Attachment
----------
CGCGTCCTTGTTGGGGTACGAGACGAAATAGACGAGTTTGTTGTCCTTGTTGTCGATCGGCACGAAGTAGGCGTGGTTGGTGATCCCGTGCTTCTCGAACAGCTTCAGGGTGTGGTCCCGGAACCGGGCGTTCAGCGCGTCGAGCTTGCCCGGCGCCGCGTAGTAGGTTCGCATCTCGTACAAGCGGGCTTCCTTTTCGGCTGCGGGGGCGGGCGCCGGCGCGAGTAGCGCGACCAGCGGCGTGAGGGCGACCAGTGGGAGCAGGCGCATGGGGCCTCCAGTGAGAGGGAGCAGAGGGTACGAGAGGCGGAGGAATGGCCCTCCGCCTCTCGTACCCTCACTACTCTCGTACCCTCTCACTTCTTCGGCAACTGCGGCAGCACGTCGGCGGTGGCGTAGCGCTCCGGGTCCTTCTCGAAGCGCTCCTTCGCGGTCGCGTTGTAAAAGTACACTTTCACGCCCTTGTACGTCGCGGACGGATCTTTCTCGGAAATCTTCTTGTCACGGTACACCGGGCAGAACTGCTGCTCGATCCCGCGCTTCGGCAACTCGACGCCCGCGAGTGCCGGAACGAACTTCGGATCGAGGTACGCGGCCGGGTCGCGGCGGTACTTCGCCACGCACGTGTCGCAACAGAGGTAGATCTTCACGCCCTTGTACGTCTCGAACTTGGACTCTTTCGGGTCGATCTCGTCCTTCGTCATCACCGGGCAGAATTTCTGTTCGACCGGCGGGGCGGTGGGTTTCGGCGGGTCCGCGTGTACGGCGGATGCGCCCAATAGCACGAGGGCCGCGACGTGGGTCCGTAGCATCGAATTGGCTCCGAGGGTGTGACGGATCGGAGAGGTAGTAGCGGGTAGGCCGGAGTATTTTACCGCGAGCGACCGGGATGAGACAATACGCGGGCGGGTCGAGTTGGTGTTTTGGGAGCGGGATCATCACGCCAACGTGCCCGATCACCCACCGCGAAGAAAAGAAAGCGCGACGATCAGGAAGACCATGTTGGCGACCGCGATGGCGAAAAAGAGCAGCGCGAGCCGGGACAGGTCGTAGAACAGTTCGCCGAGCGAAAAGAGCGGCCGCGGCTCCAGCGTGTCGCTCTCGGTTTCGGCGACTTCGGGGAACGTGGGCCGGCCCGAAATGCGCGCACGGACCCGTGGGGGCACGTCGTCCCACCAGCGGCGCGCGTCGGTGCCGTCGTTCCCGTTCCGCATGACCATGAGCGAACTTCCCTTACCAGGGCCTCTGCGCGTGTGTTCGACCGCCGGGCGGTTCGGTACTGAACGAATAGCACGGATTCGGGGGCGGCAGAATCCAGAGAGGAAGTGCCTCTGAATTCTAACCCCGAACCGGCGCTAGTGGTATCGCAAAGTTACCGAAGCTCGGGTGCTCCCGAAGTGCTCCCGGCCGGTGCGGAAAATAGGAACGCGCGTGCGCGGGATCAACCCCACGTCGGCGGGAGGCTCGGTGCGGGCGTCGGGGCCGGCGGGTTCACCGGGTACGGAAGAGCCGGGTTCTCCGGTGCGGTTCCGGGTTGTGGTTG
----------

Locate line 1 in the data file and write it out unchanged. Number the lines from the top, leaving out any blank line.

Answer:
CGCGTCCTTGTTGGGGTACGAGACGAAATAGACGAGTTTGTTGTCCTTGTTGTCGATCGGCACGAAGTAGGCGTGGTTGGTGATCCCGTGCTTCTCGAACAGCTTCAGGGTGTGGTCCCGGAACCGGGCGTTCAGCGCGTCGAGCTTGCCCGGCGCCGCGTAGTAGGTTCGCATCTCGTACAAGCGGGCTTCCTTTTCGGCTGCGGGGGCGGGCGCCGGCGCGAGTAGCGCGACCAGCGGCGTGAGGGCGACCAGTGGGAGCAGGCGCATGGGGCCTCCAGTGAGAGGGAGCAGAGGGTACGAGAGGCGGAGGAATGGCCCTCCGCCTCTCGTACCCTCACTACTCTCGTACCCTCTCACTTCTTCGGCAACTGCGGCAGCACGTCGGCGGTGGCGTAGCGCTCCGGGTCCTTCTCGAAGCGCTCCTTCGCGGTCGCGTTGTAAAAGTACACTTTCACGCCCTTGTACGTCGCGGACGGATCTTTCTCGGAAATCTTCTTGTCACGGTACACCGGGCAGAACTGCTGCTCGATCCCGCGCTTCGGCAACTCGACGCCCGCGAGTGCCGGAACGAACTTCGGATCGAGGTACGCGGCCGGGTCGCGGCGGTACTTCGCCACGCACGTGTCGCAACAGAGGTAGATCTTCACGCCCTTGTACGTCTCGAACTTGGACTCTTTCGGGTCGATCTCGTCCTTCGTCATCACCGGGCAGAATTTCTGTTCGACCGGCGGGGCGGTGGGTTTCGGCGGGTCCGCGTGTACGGCGGATGCGCCCAATAGCACGAGGGCCGCGACGTGGGTCCGTAGCATCGAATTGGCTCCGAGGGTGTGACGGATCGGAGAGGTAGTAGCGGGTAGGCCGGAGTATTTTACCGCGAGCGACCGGGATGAGACAATACGCGGGCGGGTCGAGTTGGTGTTTTGGGAGCGGGATCATCACGCCAACGTGCCCGATCACCCACCGCGAAGAAAAGAAAGCGCGACGATCAGGAAGACCATGTTGGCGACCGCGATGGCGAAAAAGAGCAGCGCGAGCCGGGACAGGTCGTAGAACAGTTCGCCGAGCGAAAAGAGCGGCCGCGGCTCCAGCGTGTCGCTCTCGGTTTCGGCGACTTCGGGGAACGTGGGCCGGCCCGAAATGCGCGCACGGACCCGTGGGGGCACGTCGTCCCACCAGCGGCGCGCGTCGGTGCCGTCGTTCCCGTTCCGCATGACCATGAGCGAACTTCCCTTACCAGGGCCTCTGCGCGTGTGTTCGACCGCCGGGCGGTTCGGTACTGAACGAATAGCACGGATTCGGGGGCGGCAGAATCCAGAGAGGAAGTGCCTCTGAATTCTAACCCCGAACCGGCGCTAGTGGTATCGCAAAGTTACCGAAGCTCGGGTGCTCCCGAAGTGCTCCCGGCCGGTGCGGAAAATAGGAACGCGCGTGCGCGGGATCAACCCCACGTCGGCGGGAGGCTCGGTGCGGGCGTCGGGGCCGGCGGGTTCACCGGGTACGGAAGAGCCGGGTTCTCCGGTGCGGTTCCGGGTTGTGGTTG